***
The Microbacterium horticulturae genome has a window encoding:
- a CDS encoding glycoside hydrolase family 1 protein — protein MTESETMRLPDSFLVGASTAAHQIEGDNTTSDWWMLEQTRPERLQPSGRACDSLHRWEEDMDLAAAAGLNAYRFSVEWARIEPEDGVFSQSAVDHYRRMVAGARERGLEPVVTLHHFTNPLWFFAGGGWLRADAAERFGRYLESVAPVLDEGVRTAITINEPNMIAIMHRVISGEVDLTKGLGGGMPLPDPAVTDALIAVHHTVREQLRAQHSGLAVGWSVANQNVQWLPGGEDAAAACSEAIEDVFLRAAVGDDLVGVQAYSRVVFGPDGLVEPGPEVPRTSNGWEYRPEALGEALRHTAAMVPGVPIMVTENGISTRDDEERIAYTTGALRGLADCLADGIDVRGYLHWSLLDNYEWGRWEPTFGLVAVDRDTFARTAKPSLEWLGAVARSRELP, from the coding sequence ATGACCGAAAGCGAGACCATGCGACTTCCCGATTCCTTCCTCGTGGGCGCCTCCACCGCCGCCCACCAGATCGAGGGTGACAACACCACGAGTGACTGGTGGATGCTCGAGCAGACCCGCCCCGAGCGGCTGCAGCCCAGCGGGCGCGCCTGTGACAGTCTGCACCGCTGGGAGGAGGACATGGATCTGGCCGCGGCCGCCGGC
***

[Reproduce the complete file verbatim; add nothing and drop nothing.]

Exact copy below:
The Microbacterium horticulturae genome has a window encoding:
- a CDS encoding glycoside hydrolase family 1 protein — protein MTESETMRLPDSFLVGASTAAHQIEGDNTTSDWWMLEQTRPERLQPSGRACDSLHRWEEDMDLAAAAGLNAYRFSVEWARIEPEDGVFSQSAVDHYRRMVAGARERGLEPVVTLHHFTNPLWFFAGGGWLRADAAERFGRYLESVAPVLDEGVRTAITINEPNMIAIMHRVISGEVDLTKGLGGGMPLPDPAVTDALIAVHHTVREQLRAQHSGLAVGWSVANQNVQWLPGGEDAAAACSEAIEDVFLRAAVGDDLVGVQAYSRVVFGPDGLVEPGPEVPRTSNGWEYRPEALGEALRHTAAMVPGVPIMVTENGISTRDDEERIAYTTGALRGLADCLADGIDVRGYLHWSLLDNYEWGRWEPTFGLVAVDRDTFARTAKPSLEWLGAVARSRELP, from the coding sequence ATGACCGAAAGCGAGACCATGCGACTTCCCGATTCCTTCCTCGTGGGCGCCTCCACCGCCGCCCACCAGATCGAGGGTGACAACACCACGAGTGACTGGTGGATGCTCGAGCAGACCCGCCCCGAGCGGCTGCAGCCCAGCGGGCGCGCCTGTGACAGTCTGCACCGCTGGGAGGAGGACATGGATCTGGCCGCGGCCGCCGGC